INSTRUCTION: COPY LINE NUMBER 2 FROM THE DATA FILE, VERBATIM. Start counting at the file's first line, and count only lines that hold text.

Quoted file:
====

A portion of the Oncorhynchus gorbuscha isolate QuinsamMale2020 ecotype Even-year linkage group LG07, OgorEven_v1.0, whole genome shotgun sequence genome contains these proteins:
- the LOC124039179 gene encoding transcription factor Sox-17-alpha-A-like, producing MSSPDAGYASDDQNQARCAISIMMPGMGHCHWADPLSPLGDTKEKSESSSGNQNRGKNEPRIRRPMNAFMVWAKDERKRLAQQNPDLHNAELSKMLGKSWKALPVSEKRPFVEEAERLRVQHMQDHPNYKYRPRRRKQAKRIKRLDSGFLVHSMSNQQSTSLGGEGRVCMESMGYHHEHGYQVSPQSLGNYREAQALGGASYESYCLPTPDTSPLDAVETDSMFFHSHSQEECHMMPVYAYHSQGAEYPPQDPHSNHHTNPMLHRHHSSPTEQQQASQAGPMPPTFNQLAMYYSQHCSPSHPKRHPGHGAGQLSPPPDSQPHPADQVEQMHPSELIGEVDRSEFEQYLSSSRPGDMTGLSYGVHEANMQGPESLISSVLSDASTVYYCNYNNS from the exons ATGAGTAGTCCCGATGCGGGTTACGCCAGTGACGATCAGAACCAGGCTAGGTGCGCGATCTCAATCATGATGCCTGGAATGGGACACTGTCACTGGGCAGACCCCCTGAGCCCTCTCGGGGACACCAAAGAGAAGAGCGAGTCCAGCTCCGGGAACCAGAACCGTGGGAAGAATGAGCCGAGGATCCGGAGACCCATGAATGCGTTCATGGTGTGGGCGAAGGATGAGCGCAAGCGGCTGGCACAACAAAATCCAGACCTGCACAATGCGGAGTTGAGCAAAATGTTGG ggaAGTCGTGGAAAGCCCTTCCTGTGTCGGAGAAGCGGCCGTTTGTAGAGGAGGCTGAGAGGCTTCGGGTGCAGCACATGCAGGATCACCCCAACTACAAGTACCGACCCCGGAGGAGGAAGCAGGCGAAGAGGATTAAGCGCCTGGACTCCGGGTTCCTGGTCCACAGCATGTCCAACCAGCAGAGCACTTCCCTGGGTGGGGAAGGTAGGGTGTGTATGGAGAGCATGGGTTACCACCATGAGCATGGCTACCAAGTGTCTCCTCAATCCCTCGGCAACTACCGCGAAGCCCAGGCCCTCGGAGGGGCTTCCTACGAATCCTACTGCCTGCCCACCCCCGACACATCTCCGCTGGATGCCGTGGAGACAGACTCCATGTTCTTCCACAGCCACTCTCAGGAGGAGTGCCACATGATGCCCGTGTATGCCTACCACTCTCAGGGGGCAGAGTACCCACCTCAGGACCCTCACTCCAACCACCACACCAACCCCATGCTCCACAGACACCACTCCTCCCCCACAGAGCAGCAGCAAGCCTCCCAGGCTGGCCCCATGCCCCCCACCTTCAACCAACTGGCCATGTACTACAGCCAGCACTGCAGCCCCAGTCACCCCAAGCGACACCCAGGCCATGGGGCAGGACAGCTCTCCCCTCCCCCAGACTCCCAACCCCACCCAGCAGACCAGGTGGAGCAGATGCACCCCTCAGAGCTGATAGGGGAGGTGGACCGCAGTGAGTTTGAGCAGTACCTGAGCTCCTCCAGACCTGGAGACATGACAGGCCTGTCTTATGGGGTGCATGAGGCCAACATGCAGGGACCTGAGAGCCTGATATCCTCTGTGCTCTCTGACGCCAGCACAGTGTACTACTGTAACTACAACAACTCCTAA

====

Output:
- the LOC124039179 gene encoding transcription factor Sox-17-alpha-A-like, producing MSSPDAGYASDDQNQARCAISIMMPGMGHCHWADPLSPLGDTKEKSESSSGNQNRGKNEPRIRRPMNAFMVWAKDERKRLAQQNPDLHNAELSKMLGKSWKALPVSEKRPFVEEAERLRVQHMQDHPNYKYRPRRRKQAKRIKRLDSGFLVHSMSNQQSTSLGGEGRVCMESMGYHHEHGYQVSPQSLGNYREAQALGGASYESYCLPTPDTSPLDAVETDSMFFHSHSQEECHMMPVYAYHSQGAEYPPQDPHSNHHTNPMLHRHHSSPTEQQQASQAGPMPPTFNQLAMYYSQHCSPSHPKRHPGHGAGQLSPPPDSQPHPADQVEQMHPSELIGEVDRSEFEQYLSSSRPGDMTGLSYGVHEANMQGPESLISSVLSDASTVYYCNYNNS from the exons ATGAGTAGTCCCGATGCGGGTTACGCCAGTGACGATCAGAACCAGGCTAGGTGCGCGATCTCAATCATGATGCCTGGAATGGGACACTGTCACTGGGCAGACCCCCTGAGCCCTCTCGGGGACACCAAAGAGAAGAGCGAGTCCAGCTCCGGGAACCAGAACCGTGGGAAGAATGAGCCGAGGATCCGGAGACCCATGAATGCGTTCATGGTGTGGGCGAAGGATGAGCGCAAGCGGCTGGCACAACAAAATCCAGACCTGCACAATGCGGAGTTGAGCAAAATGTTGG ggaAGTCGTGGAAAGCCCTTCCTGTGTCGGAGAAGCGGCCGTTTGTAGAGGAGGCTGAGAGGCTTCGGGTGCAGCACATGCAGGATCACCCCAACTACAAGTACCGACCCCGGAGGAGGAAGCAGGCGAAGAGGATTAAGCGCCTGGACTCCGGGTTCCTGGTCCACAGCATGTCCAACCAGCAGAGCACTTCCCTGGGTGGGGAAGGTAGGGTGTGTATGGAGAGCATGGGTTACCACCATGAGCATGGCTACCAAGTGTCTCCTCAATCCCTCGGCAACTACCGCGAAGCCCAGGCCCTCGGAGGGGCTTCCTACGAATCCTACTGCCTGCCCACCCCCGACACATCTCCGCTGGATGCCGTGGAGACAGACTCCATGTTCTTCCACAGCCACTCTCAGGAGGAGTGCCACATGATGCCCGTGTATGCCTACCACTCTCAGGGGGCAGAGTACCCACCTCAGGACCCTCACTCCAACCACCACACCAACCCCATGCTCCACAGACACCACTCCTCCCCCACAGAGCAGCAGCAAGCCTCCCAGGCTGGCCCCATGCCCCCCACCTTCAACCAACTGGCCATGTACTACAGCCAGCACTGCAGCCCCAGTCACCCCAAGCGACACCCAGGCCATGGGGCAGGACAGCTCTCCCCTCCCCCAGACTCCCAACCCCACCCAGCAGACCAGGTGGAGCAGATGCACCCCTCAGAGCTGATAGGGGAGGTGGACCGCAGTGAGTTTGAGCAGTACCTGAGCTCCTCCAGACCTGGAGACATGACAGGCCTGTCTTATGGGGTGCATGAGGCCAACATGCAGGGACCTGAGAGCCTGATATCCTCTGTGCTCTCTGACGCCAGCACAGTGTACTACTGTAACTACAACAACTCCTAA